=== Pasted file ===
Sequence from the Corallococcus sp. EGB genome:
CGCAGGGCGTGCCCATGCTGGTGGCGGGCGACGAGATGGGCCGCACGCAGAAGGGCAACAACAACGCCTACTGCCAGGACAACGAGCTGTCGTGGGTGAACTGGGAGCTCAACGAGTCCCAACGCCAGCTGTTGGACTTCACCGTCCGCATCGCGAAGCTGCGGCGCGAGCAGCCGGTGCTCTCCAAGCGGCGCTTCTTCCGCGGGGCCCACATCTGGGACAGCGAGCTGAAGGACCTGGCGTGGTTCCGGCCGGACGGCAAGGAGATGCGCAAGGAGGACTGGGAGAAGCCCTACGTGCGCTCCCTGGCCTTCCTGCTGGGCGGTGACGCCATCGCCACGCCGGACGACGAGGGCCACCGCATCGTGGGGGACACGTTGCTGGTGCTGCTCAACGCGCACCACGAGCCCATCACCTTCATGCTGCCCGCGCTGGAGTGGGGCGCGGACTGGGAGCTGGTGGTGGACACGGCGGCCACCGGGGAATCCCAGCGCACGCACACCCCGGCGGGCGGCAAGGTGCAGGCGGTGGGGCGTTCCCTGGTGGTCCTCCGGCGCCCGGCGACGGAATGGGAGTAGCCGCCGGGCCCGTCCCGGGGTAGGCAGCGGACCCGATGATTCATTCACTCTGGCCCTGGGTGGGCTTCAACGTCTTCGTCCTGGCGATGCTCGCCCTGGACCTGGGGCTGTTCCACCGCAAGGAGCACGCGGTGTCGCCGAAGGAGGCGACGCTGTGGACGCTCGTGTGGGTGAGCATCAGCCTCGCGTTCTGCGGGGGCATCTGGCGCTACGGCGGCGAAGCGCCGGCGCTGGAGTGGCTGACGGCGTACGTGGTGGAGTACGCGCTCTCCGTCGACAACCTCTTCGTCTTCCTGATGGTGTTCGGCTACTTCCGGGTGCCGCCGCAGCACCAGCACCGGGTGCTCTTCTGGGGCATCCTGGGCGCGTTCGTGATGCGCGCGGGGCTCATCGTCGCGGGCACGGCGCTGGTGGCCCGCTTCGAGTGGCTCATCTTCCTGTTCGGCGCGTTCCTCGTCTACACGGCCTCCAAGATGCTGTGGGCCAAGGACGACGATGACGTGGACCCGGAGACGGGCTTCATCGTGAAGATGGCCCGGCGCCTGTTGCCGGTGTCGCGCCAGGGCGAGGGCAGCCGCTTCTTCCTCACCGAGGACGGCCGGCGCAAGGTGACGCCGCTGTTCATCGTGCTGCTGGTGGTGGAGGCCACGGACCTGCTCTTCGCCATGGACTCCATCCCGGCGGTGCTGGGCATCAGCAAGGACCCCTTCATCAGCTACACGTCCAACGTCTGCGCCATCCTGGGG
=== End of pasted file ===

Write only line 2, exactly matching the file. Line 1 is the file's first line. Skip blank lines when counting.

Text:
CGCAGGGCGTGCCCATGCTGGTGGCGGGCGACGAGATGGGCCGCACGCAGAAGGGCAACAACAACGCCTACTGCCAGGACAACGAGCTGTCGTGGGTGAACTGGGAGCTCAACGAGTCCCAACGCCAGCTGTTGGACTTCACCGTCCGCATCGCGAAGCTGCGGCGCGAGCAGCCGGTGCTCTCCAAGCGGCGCTTCTTCCGCGGGGCCCACATCTGGGACAGCGAGCTGAAGGACCTGGCGTGGTTCCGGCCGGACGGCAAGGAGATGCGCAAGGAGGACTGGGAGAAGCCCTACGTGCGCTCCCTGGCCTTCCTGCTGGGCGGTGACGCCATCGCCACGCCGGACGACGAGGGCCACCGCATCGTGGGGGACACGTTGCTGGTGCTGCTCAACGCGCACCACGAGCCCATCACCTTCATGCTGCCCGCGCTGGAGTGGGGCGCGGACTGGGAGCTGGTGGTGGACACGGCGGCCACCGGGGAATCCCAGCGCACGCACACCCCGGCGGGCGGCAAGGTGCAGGCGGTGGGGCGTTCCCTGGTGGTCCTCCGGCGCCCGGCGACGGAATGGGAGTAGCCGCCGGGCCCGTCCCGGGGTAGGCAGCGGACCCGATGATTCATTCACTCTGGCCCTGGGTGGGCTTCAACGTCTTCGTCCTGGCGATGCTCGCCCTGGACCTGGGGCTGTTCCACCGCAAGGAGCACGCGGTGTCGCCGAAGGAGGCGACGCTGTGGACGCTCGTGTGGGTGAGCATCAGCCTCGCGTTCTGCGGGGGCATCTGGCGCTACGGCGGCGAAGCGCCGGCGCTGGAGTGGCTGACGGCGTACGTGGTGGAGTACGCGCTCTCCGTCGACAACCTCTTCGTCTTCCTGATGGTGTTCGGCTACTTCCGGGTGCCGCCGCAGCACCAGCACCGGGTGCTCTTCTGGGGCATCCTGGGCGCGTTCGTGATGCGCGCGGGGCTCATCGTCGCGGGCACGGCGCTGGTGGCCCGCTTCGAGTGGCTCATCTTCCTGTTCGGCGCGTTCCTCGTCTACACGGCCTCCAAGATGCTGTGGGCCAAGGACGACGATGACGTGGACCCGGAGACGGGCTTCATCGTGAAGATGGCCCGGCGCCTGTTGCCGGTGTCGCGCCAGGGCGAGGGCAGCCGCTTCTTCCTCACCGAGGACGGCCGGCGCAAGGTGACGCCGCTGTTCATCGTGCTGCTGGTGGTGGAGGCCACGGACCTGCTCTTCGCCATGGACTCCATCCCGGCGGTGCTGGGCATCAGCAAGGACCCCTTCATCAGCTACACGTCCAACGTCTGCGCCATCCTGGGG